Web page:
Since the start of the century, the net worth of African Americans would have increased more without a mortgage.
The first several years of the 21st century were relatively good ones for the housing market—at least on the surface. Homeownership climbed to around 70 percent, and all that demand meant lots of new construction and increasing home equity for existing owners. If someone was lucky enough to buy and sell before the market went bust, or if their home wasn’t in an area with catastrophic value loss, they probably increased their net worth just by keeping a roof overhead. Unless they were black.
“Becoming a homeowner was not a fruitful asset accumulation strategy for low- and moderate-income black families in the 2000 decade, in either the short- or medium-term,” write Sandra J. Newman and C. Scott Holupka, authors of a new study from Johns Hopkins University.
To come to that conclusion they looked at data from the Panel Study of Income Dynamics (PSID), a representative survey of 5,000 American families. They find that white Americans with low net worth who bought during the boom years made out much better than black Americans who had the same timing and similar financial circumstances. Black families who bought in 2005 lost almost $20,000 of net worth by 2007, according to the paper. By 2011 those losses were more like $30,000. White homeowners didn’t have quite the same problem. Those who purchased in 2007 saw their net worth grow by $18,000 in two years, and then those gains eroded, leaving them with an increase of $13,000 by 2011. All told, the black families lost, on average, 43 percent of their wealth.
That news is perhaps to be expected given the inequities that exist in the housing market, including the quality of financing people have access to and the prospects of the neighborhoods they are buying into. The researchers note that neighborhood location, predatory loan practices, and how long families were able to hold on to homes all likely played a role in how white and black families fared during the early aughts.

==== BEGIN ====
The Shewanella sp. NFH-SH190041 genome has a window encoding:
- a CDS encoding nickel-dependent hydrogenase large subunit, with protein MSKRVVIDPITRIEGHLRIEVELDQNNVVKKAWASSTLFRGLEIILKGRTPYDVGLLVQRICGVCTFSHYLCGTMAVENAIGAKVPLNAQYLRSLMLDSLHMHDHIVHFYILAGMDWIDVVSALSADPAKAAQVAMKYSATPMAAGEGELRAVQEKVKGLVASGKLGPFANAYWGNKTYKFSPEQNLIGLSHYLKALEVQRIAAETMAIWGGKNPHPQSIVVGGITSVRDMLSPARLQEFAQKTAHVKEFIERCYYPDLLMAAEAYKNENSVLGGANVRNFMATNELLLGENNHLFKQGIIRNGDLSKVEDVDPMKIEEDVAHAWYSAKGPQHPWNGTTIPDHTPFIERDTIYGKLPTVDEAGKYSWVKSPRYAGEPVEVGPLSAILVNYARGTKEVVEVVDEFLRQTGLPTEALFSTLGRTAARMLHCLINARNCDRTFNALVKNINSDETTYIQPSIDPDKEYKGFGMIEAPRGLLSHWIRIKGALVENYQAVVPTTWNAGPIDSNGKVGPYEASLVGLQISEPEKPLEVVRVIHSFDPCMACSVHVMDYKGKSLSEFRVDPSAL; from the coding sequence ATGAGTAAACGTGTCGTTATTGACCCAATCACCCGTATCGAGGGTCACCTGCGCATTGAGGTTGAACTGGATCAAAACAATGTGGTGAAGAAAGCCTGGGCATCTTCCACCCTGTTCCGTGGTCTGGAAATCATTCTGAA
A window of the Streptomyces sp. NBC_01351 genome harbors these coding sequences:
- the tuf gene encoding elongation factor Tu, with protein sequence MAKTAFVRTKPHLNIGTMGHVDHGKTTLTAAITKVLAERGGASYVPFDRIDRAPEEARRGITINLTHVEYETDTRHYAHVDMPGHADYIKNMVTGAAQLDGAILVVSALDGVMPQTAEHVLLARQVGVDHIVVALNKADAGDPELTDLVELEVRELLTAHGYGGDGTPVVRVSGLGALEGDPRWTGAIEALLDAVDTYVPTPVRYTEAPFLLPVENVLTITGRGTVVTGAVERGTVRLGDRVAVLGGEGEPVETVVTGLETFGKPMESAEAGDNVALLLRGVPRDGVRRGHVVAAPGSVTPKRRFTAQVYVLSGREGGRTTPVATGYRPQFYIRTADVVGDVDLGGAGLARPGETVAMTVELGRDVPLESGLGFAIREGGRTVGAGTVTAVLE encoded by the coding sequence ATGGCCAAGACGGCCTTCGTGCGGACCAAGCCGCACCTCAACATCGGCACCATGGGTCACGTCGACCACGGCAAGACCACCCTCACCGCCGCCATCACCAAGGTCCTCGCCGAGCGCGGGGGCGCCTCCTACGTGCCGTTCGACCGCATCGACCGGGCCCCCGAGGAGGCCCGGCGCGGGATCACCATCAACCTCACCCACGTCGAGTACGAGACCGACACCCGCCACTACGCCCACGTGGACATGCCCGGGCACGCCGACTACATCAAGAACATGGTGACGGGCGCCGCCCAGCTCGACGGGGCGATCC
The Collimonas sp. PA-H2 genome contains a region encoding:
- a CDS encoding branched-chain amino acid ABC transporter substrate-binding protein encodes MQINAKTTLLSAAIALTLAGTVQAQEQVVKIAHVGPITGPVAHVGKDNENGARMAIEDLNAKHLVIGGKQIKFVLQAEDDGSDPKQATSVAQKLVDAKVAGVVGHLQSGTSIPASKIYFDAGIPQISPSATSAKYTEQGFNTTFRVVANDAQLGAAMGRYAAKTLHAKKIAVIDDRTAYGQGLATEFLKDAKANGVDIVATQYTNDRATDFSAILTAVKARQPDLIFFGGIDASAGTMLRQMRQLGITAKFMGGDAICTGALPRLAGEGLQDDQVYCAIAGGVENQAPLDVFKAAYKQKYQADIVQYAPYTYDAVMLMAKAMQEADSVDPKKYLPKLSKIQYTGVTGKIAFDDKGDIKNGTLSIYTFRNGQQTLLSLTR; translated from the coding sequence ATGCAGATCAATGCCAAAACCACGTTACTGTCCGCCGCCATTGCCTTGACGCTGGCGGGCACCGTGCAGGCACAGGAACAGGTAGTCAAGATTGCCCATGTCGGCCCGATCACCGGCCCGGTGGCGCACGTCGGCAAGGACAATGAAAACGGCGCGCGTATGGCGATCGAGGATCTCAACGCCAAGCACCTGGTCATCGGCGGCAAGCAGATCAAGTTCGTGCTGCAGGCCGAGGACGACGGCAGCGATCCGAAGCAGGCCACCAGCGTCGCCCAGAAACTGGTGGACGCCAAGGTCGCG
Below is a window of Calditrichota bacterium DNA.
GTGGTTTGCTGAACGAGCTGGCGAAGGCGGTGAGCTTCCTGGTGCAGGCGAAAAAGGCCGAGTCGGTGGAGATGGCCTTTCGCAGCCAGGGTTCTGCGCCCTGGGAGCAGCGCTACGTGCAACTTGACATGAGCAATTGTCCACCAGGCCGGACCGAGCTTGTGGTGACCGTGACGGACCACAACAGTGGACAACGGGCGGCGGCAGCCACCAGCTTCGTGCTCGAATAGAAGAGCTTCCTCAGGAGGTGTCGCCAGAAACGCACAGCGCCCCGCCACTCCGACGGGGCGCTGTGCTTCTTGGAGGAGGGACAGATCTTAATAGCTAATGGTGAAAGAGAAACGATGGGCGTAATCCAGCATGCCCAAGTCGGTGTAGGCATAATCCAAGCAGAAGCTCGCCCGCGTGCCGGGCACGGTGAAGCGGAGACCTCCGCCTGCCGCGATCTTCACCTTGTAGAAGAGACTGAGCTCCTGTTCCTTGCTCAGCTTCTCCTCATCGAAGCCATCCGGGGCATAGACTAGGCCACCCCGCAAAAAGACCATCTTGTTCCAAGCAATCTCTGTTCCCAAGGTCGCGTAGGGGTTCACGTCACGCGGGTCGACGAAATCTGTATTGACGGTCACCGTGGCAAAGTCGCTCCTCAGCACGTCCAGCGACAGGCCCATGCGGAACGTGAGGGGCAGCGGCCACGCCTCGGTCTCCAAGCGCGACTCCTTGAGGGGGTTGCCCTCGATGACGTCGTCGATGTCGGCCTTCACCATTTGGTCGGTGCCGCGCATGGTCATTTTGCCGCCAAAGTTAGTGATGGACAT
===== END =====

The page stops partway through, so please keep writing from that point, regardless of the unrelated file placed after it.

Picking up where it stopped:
Newman and Holupka also investigated how black families would have fared if they had chosen to rent instead of buy. In order to do that, they took a look at the net worth (that is all assets minus all liabilities) for families that did have a mortgage and families who didn’t. Generally, net worth for renters increases marginally each year—as workers get raises, or families pay down debt. For first-time homebuyers, those increases can be much faster, thanks to both the acquisition of a large asset and home value appreciation. But they found that in general black families would have been better off if they hadn’t bought homes at all.
According to the data white families who rented would have ultimately gained $6,600 between 2005 and 2011—less than they earned as homeowners, but still a nice gain. But for black families the choice to rent instead of buy could have moved them from negative to positive net worth. In two years, between 2005 and 2007, wealth would have increased to $1,300, and it would have hit $2,700 by 2011.
Those gains, to be certain, aren’t astronomical, but they are also certainly more promising than the tens of thousands in disproportionate losses that black homeowners experienced and are still trying to overcome. For black homeowners, there were never enough financial gains to offset the massive losses they sustained. But sadly, renting may not be much of a solution. In most places, rent just keeps on rising, which means fewer options for families already struggling to build wealth.
This post originally appeared on The Atlantic.